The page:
Eur. J. Entomol. 112 (3): 520-524, 2015 | DOI: 10.14411/eje.2015.058

Suction sampling of grassland invertebrates using the G-vac: Quantifying and avoiding peripheral suction effects

Andrew CHERRILL
Entomology Research Group, Crop and Environment Sciences, Harper Adams University, Edgmond, Shropshire TF10 8NB, UK; e-mail: acherrill@harper-adams.ac.uk

Abstract. Suction sampling with modified garden leaf-blowers (G-vacs) is a widely used method for research on invertebrates in agricultural and grassland habitats. Approaches vary from sweeping the collecting nozzle across the surface of the vegetation within a known area, applying the nozzle firmly to the ground to delimit a sample area equal to nozzle crosssection, or applying the nozzle repeatedly within a larger open-ended cylinder placed on the ground. These approaches vary in potential for the inadvertent capture of specimens from outside of the sample area as a result of air being drawn into the nozzle from adjacent vegetation. This has never been studied adequately and is defined here for the first time as the Peripheral Suction Effect (PSE). Invertebrate species are likely to differ in susceptibility to PSE and so both sample size and composition could be impacted. This study compares two series of samples of Auchenorrhyncha taken using the same G-vac suction sampler (nozzle area, 0.01 m2) from areas enclosed and unenclosed by an open-ended cylindrical enclosure (area 0.17 m2) intended to prevent PSE. The unenclosed samples contained greater numbers of leafhoppers including Arthaldeus pascuellus, Javesella pellucida and immature Deltocephalinae. Numbers of immature Delphacinae did not differ between enclosed and unenclosed samples. The species composition of the two series of samples was similar, but the proportional representation of immature Delphacinae in unenclosed samples was diluted by the inflated numbers of other taxa that were drawn from the surrounding area. Peripheral suction effects are taxa-specific and therefore have the potential to bias measures of invertebrate community composition. Use of an open-ended cylinder to delimit the sample area is recommended as a simple, inexpensive and effective method of avoiding problems associated with PSE when using a G-vac. The potential for PSE with other models of suction samplers is discussed and questions for further research are identified.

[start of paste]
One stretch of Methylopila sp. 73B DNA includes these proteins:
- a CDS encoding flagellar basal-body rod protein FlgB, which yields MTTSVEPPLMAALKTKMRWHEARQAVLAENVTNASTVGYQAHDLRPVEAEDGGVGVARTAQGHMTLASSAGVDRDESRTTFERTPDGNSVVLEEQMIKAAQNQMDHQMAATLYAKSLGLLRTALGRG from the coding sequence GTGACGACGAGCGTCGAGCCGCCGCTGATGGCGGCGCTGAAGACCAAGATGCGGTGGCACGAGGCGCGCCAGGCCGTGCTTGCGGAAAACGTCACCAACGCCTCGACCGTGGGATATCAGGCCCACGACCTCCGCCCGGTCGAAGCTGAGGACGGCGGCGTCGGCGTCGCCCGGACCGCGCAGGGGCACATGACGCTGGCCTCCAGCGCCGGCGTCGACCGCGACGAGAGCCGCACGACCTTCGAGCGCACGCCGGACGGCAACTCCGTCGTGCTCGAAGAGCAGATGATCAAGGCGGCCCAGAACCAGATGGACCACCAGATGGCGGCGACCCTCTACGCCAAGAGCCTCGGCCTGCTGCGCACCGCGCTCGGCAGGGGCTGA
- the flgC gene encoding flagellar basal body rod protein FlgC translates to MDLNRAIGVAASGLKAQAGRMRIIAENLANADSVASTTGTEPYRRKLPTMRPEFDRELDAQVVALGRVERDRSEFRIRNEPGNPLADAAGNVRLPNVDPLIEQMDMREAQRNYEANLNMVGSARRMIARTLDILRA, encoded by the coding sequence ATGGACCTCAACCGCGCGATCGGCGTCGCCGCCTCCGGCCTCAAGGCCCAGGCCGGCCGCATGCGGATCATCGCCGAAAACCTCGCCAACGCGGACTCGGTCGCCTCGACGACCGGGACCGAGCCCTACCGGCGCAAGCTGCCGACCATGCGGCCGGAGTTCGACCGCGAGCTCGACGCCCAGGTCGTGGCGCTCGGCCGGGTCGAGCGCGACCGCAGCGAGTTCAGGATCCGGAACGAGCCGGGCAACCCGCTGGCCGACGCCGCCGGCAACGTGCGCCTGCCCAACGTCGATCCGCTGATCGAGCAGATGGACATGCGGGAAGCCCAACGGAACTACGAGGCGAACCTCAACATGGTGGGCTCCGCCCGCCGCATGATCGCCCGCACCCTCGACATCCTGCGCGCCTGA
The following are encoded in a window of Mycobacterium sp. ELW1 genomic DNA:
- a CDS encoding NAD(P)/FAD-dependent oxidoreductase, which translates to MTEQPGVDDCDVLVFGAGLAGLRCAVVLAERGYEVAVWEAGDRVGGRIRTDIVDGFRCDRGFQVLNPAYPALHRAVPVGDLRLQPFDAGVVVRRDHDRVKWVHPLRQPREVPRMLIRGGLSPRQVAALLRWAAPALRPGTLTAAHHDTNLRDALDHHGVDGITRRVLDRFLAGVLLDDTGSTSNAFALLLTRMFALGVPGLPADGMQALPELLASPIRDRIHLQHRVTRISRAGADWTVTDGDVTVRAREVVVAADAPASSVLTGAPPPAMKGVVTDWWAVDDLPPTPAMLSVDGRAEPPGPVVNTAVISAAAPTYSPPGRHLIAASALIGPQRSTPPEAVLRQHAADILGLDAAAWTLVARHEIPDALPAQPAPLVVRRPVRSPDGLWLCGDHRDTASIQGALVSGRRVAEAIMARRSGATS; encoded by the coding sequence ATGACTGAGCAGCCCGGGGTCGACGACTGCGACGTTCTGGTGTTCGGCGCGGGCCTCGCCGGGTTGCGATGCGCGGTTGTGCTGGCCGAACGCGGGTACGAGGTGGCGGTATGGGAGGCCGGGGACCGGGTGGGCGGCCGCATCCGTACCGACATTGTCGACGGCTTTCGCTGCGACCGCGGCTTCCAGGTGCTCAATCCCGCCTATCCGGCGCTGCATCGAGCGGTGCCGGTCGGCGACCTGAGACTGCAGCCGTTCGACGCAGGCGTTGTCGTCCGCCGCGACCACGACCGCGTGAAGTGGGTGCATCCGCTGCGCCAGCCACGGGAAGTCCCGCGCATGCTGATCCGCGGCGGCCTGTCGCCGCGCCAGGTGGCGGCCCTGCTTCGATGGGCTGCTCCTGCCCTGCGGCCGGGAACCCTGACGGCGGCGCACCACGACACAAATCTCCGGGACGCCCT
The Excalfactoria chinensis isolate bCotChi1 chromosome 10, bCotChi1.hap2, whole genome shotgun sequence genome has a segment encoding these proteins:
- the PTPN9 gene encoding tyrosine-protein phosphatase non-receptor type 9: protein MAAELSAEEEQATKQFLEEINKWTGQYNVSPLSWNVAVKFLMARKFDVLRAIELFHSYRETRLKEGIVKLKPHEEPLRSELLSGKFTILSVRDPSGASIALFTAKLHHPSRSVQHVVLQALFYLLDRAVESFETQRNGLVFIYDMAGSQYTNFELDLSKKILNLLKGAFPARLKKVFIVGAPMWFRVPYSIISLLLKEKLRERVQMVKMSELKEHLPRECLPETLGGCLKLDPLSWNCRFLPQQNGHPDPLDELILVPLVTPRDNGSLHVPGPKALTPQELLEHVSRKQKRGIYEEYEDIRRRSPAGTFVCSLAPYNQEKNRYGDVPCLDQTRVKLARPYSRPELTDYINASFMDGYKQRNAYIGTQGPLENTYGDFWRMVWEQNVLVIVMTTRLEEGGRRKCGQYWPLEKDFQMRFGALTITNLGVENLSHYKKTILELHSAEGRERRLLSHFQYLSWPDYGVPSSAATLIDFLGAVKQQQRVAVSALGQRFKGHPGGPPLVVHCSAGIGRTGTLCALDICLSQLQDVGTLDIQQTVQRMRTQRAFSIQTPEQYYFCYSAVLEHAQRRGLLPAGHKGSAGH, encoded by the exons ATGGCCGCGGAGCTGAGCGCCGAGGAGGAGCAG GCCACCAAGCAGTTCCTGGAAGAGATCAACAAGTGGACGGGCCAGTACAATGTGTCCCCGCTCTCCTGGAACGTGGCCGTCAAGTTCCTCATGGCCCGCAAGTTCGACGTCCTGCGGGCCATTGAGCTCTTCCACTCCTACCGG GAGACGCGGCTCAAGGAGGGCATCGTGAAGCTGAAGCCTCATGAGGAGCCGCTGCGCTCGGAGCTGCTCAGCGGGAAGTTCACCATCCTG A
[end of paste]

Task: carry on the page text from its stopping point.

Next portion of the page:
Keywords: Hemiptera, Auchenorrhyncha, vacuum sampling, peripheral suction effect, D-vac, G-vac, Vortis

Received: September 8, 2014; Accepted: April 7, 2015; Prepublished online: May 15, 2015; Published: July 15, 2015

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